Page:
F1 2023 Insider’s Guide No. 02 – Saudi Arabia

15 Mar 23

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F1 2023 Insider’s Guide No. 02 – Saudi Arabia

After a spectacular season opener in Bahrain, the Aston Martin Aramco Cognizant Formula One™ Team head for Round Two of the 2023 Formula One Season in Jeddah, Saudi Arabia. Fernando Alonso and Lance Stroll finished third and sixth respectively and will be looking to delight the fans at the upcoming Saudi Arabian Grand Prix on Jeddah’s Corniche.

How can you experience Saudi Arabia’s stunning natural beauty?

Al'Ula – Saudi Arabia’s most buzzy destination, Al'Ula is an ancient oasis located in the Medina province. The lunar landscapes of baked red rock and the kind of desert introverts dream of being lost in have been attracting pioneering visitors. The poignant emptiness of the landscapes is broken by ancient architectural remains like those at Hegra – the Kingdom of Saudi Arabia’s first UNESCO World Heritage Site – which has drawn comparisons with Petra for its Indiana Jones-esque ruins. Al'Ula has also become internationally known for art – with striking public artworks on a grand scale as part of the Desert X initiative and architectural follies like the famous mirrored hall in the middle of the sand.

Where can you catch the F1 buzz in Jeddah?

Corniche – Jeddah’s Corniche will roar into life as the venue for the Saudi Arabian Grand Prix with the F1 cars racing along the Red Sea coastline. The circuit, which has hosted the 2021 and ’22 Saudi Arabian Grands Prix, is centred on just one part of the 30km Corniche. The whole waterfront acts as Jeddah’s front garden with plenty of plants, paths and parks designed for sunset strolling. Must-sees include the world’s largest fountain, the King Fahad Fountain, which shoots water high into the air, and the Al-Rahmah Mosque. There’s also an aquarium, plenty of shopping and a plethora of restaurants and cafes.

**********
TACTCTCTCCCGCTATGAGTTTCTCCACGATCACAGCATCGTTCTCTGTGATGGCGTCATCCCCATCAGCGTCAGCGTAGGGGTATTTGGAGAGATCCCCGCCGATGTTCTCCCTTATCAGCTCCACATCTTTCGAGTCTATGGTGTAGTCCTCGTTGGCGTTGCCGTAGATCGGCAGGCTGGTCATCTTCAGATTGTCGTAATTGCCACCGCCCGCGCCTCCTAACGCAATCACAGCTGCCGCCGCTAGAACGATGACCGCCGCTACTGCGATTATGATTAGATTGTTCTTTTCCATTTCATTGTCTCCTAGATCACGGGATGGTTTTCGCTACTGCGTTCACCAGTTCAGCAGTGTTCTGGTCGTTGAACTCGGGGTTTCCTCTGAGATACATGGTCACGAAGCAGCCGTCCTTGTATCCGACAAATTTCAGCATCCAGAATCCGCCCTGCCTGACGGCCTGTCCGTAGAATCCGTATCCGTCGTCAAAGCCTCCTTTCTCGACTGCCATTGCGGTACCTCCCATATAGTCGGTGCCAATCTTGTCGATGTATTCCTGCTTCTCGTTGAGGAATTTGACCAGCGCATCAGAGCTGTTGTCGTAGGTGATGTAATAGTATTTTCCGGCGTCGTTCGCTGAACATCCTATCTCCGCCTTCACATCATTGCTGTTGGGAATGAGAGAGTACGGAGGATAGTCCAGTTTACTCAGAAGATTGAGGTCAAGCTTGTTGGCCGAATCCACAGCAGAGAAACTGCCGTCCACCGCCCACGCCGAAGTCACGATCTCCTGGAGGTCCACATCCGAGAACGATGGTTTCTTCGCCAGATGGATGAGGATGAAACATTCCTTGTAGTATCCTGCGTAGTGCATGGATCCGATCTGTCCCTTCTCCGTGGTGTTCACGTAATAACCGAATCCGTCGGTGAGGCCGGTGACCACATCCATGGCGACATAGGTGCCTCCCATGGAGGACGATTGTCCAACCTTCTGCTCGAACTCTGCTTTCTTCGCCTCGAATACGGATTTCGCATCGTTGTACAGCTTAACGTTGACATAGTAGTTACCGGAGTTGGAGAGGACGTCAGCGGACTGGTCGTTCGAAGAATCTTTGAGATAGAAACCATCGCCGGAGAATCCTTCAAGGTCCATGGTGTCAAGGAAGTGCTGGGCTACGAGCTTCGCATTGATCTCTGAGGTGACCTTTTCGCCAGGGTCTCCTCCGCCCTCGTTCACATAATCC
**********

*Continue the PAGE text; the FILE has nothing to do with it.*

Where can you feast on the freshest fish?

Reyhana – Reyhana is one of the stand outs in Jeddah’s increasingly cosmopolitan dining scene. Opulent interiors and attentive service make it a place to head for a special dinner to sample some of the Red Sea’s most lauded seafood – there are over 1,200 species of fish along the Saudi coast and the country likes to banquet on seafood. Indonesian Nusantara cuisine buffets are held every Thursday, featuring spices and aromas from South-East Asia, and Mediterranean and Moroccan dishes are also served alongside Middle Eastern comfort specialities like moutabal.

Where are the best theme parks?

Jeddah – Jeddah loves a theme park: this is a city that embraces a thrill ride – so it’s also the perfect place for a F1 race with all the noise, smells and high-speed action that entails. Family friendly theme parks like Atallah Happy Land and Jungle Land are popular, but the one you’ll want to check out is Al Shallal – which has the most grown up (and by that we obviously mean fastest and scariest) rides for adults. There’s a massive rollercoaster, a nausea-inducing pirate ship and a Ferris wheel, plus a space zone featuring a zero-gravity ride. Interestingly, head to the space zone and admire a replica of the space suit worn by Prince Sultan bin Salman, the first Arab Muslim astronaut, on his mission to launch the satellite Arab Sat II.


Want to swim with sharks and dolphins?

Red Sea – One of Jeddah’s best days out is most surely swimming with the fishes. Grab your scuba gear or rent everything you’ll need from one of the many diving operators along the coast and get out onto the Red Sea for some unforgettable adventures discovering lionfish, blue spotted rays, and whitetip sharks. The wreck of the SS Staphonos (known as Cable Wreck) is a key location to dive, with a wealth of marine life, so is Jabal Al Laith island, where sharks incubate. The Ann Ann, a ship which was famously wrecked on the Abu Faramish Reef, is another renowned spot for scuba lovers to get below the water and experience the Red Sea’s mysteries.

Where is Saudi’s most authentic urban experience?

Riyadh – Saudi Arabia’s capital aspires to one day host the world’s tallest building and world’s biggest airport, but until then its architecture is still ambitious and noteworthy. The Al Faisaliyah Centre is a Sir Norman Foster design that stretches up 276 metres and features the Globe restaurant in its emblematic glass sphere. The Kingdom Centre’s Sky Bridge – 300 metres up in the air – Is a walk-through tube which offers stunning views of the city’s ever-evolving skyline. And don’t miss older sights like the 1865 Masmak Fortress and the Murabba Palace from 1945, built for King Abdulaziz.

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